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Five Reasons Companies Fail on Execution

Most organizations fail on strategy execution, not formation. Setting unrealistic expectations, including initiatives, measurements and milestones is one of the major causes of failure. The remaining most common reasons for failure are: lack of discipline and planning, rigidity- not allotting for situational shifts, lack of understanding and lack of buy-in or company-wide implementation.

Lack of discipline and planning

Immediately after the strategic planning process the ensuing steps for implementation should be scheduled. The strategic planning process can cause burn-out and those involved might want a break but this is not the time. Take action steps immediately. Organize a time for review, set dates for follow-up meetings and begin to disseminate the strategy throughout the organization. Don’t let other distraction and deadlines get in the way.

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Rigidity- not allotting for situational shifts

Markets and industries can change quickly and it is possible that the strategic plan may need to be modified in as little as a month’s time. Don’t become so attached to the plan that you fail to see what changes in the marketplace. It is suggested that you periodically review steps seven through nine. Ask the questions again and if there have been any material shifts, reassess the strategy and consider making necessary changes.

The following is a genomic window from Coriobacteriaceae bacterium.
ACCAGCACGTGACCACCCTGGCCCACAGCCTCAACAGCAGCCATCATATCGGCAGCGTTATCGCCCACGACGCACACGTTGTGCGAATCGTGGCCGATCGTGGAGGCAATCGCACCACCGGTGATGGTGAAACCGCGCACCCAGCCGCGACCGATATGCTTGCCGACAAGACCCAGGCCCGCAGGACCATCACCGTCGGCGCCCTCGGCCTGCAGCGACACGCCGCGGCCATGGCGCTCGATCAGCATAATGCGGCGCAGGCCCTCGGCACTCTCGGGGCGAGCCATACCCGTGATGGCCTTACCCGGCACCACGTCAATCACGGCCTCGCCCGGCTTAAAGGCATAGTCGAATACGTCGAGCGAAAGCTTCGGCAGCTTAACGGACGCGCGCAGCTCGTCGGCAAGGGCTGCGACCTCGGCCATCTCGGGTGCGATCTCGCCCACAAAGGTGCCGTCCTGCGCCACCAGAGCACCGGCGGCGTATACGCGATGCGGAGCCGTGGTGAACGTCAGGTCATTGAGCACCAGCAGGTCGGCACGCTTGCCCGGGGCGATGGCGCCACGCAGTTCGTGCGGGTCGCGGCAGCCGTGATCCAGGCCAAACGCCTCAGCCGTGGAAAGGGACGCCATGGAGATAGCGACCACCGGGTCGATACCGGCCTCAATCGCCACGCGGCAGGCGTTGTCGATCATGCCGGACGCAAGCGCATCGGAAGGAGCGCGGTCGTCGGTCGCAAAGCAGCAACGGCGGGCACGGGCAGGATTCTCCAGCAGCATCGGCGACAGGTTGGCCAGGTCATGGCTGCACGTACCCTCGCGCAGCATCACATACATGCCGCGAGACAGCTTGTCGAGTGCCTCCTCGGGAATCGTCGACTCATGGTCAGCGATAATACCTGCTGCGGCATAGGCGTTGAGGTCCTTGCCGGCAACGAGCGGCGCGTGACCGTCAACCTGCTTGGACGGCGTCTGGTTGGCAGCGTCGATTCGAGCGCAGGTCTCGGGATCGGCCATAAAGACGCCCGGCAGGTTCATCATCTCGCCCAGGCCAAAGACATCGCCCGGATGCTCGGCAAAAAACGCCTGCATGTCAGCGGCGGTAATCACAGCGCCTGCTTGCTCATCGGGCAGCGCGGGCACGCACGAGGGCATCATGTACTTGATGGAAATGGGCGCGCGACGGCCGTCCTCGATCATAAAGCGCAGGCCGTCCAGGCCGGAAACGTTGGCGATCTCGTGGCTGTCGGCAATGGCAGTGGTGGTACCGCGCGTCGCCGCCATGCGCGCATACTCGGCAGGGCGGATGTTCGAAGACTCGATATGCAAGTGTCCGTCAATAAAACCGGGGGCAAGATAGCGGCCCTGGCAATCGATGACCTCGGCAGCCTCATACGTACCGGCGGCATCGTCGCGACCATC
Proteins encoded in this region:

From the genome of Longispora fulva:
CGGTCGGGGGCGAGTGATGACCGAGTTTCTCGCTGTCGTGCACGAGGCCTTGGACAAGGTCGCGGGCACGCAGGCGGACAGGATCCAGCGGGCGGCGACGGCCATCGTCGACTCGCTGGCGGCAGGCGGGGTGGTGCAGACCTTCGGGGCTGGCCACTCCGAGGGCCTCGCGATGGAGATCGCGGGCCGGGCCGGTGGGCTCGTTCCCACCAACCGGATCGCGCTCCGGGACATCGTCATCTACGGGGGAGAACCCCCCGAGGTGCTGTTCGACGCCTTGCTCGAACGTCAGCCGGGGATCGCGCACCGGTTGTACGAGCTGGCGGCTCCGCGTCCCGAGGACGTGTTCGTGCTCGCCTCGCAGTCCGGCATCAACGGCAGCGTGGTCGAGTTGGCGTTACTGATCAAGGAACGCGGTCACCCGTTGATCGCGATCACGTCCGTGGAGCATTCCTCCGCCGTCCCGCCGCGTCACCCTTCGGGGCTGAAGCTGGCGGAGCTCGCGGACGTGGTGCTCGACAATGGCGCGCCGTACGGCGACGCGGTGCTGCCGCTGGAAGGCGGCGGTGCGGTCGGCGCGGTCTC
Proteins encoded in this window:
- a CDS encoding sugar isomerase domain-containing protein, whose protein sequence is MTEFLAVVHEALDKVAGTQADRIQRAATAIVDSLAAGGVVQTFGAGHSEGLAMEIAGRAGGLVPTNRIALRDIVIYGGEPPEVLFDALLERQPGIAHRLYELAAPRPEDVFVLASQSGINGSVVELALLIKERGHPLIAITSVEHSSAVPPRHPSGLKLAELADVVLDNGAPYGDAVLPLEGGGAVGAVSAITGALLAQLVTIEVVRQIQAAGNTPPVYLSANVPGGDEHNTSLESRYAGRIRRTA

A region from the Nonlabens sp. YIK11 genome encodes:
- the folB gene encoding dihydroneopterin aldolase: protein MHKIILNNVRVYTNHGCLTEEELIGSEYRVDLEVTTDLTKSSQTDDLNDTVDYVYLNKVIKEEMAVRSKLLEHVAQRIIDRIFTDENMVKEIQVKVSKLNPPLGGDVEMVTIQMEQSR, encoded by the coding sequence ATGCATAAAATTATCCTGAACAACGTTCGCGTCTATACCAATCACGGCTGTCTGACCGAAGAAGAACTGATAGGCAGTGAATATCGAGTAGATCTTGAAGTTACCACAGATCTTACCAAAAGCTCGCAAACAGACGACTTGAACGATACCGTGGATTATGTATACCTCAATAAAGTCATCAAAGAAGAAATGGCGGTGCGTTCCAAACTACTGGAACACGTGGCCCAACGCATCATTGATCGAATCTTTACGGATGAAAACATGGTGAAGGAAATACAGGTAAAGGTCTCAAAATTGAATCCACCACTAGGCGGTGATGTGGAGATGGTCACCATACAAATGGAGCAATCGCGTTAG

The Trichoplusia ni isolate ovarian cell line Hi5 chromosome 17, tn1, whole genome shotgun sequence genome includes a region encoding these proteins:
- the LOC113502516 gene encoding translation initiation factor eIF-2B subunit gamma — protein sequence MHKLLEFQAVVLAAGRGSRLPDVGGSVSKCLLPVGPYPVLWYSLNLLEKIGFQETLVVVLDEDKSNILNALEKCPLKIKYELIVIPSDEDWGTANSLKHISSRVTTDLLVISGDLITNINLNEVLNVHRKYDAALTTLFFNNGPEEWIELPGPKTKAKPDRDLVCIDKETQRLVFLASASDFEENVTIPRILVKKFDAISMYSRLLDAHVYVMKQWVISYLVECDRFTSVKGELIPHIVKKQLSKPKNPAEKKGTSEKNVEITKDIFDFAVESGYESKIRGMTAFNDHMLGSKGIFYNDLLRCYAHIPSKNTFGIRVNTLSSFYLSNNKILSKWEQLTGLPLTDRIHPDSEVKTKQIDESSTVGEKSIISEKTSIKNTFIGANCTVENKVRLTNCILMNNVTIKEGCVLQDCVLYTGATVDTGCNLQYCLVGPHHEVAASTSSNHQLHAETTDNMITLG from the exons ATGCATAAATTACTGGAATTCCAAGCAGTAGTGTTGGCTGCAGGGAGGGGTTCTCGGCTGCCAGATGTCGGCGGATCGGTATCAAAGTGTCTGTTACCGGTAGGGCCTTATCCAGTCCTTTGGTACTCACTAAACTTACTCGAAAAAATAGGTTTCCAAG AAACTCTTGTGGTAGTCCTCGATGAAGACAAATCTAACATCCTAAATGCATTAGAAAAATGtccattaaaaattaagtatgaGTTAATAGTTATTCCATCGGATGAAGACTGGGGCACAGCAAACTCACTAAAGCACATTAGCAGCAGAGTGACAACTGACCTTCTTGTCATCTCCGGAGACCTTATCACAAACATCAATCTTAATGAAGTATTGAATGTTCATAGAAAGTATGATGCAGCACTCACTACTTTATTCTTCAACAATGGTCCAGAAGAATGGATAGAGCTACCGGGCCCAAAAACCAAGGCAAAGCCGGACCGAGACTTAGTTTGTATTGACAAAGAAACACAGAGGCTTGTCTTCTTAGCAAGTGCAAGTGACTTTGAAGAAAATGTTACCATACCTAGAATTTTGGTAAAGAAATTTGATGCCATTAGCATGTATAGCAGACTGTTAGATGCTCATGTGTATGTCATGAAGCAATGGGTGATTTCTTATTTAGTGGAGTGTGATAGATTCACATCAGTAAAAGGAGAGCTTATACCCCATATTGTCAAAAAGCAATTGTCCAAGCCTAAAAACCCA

Lack of understanding

Communication and education are vital components for successful execution. Creating employee knowledge and understanding is the objective of an effective communications process. Employees must learn about and understand the strategy, if they are to help implement it.

First and foremost, the strategy should be easy to communicate in a few sentences and include both the ‘goal’ and the ‘how’.

For example, this strategic initiative could be directed to the sales department, “to improve profit margins by 2% through an increase in cross-selling opportunities during the proposal phase”.

Consider having the strategy printed on place cards or other type of visual reminders that can be incorporated into the daily activities of the employees.

Lack of buy-in or company-wide implementation

Organizations must understand how to influence the successful implementation of the strategy. Managers must help employees set individual and team goals that are consistent with strategic success. Personal development and incentive plans should be customized to achieving these goals.

Evaluation-staying on track

It is suggested that a special meeting be held quarterly or semi-annually to review the progress and discuss possible modifications. If target goals are not being hit, ask why and do not be afraid to modify goals if history is proving them to be unrealistic. It is far better to hit a smaller goal than to have not hit any goals at all. Confidence is built with success and it is confidence that allows people to achieve milestones. Build slowly and firmly on solid ground—momentum will be on your side.

To learn more about Strategic Planning visit www.BusinessSimplyPut.com and look for the eBook titled, “Planning Your Company’s Growth A 10 Step Guide to the Strategic Planning Process”.

Lori educates and inspires entrepreneurs. Her company Business Simply Put provides information, advice and tools to succeed in business. Whether you are starting a company or growing an existing business, these tools will define your pathway to success. For more information visit www.BusinessSimplyPut.com or send an email to Lori@BusinessSimplyPut.com. She loves to hear from inspired entrepreneurs!

 

Lori Williams
About the Author: Lori Williams

Lori Williams is a well-known business consultant, speaker and writer. She is the founder of www.BusinessSimplyPut.com which is an online resource for business information and advice. Business Simply Put offers eBooks, Financial Tools, Webinars and Videos designed for start-ups and small businesses. Lori is also an adjunct professor for Entrepreneurial Studies at the University of Southern California.

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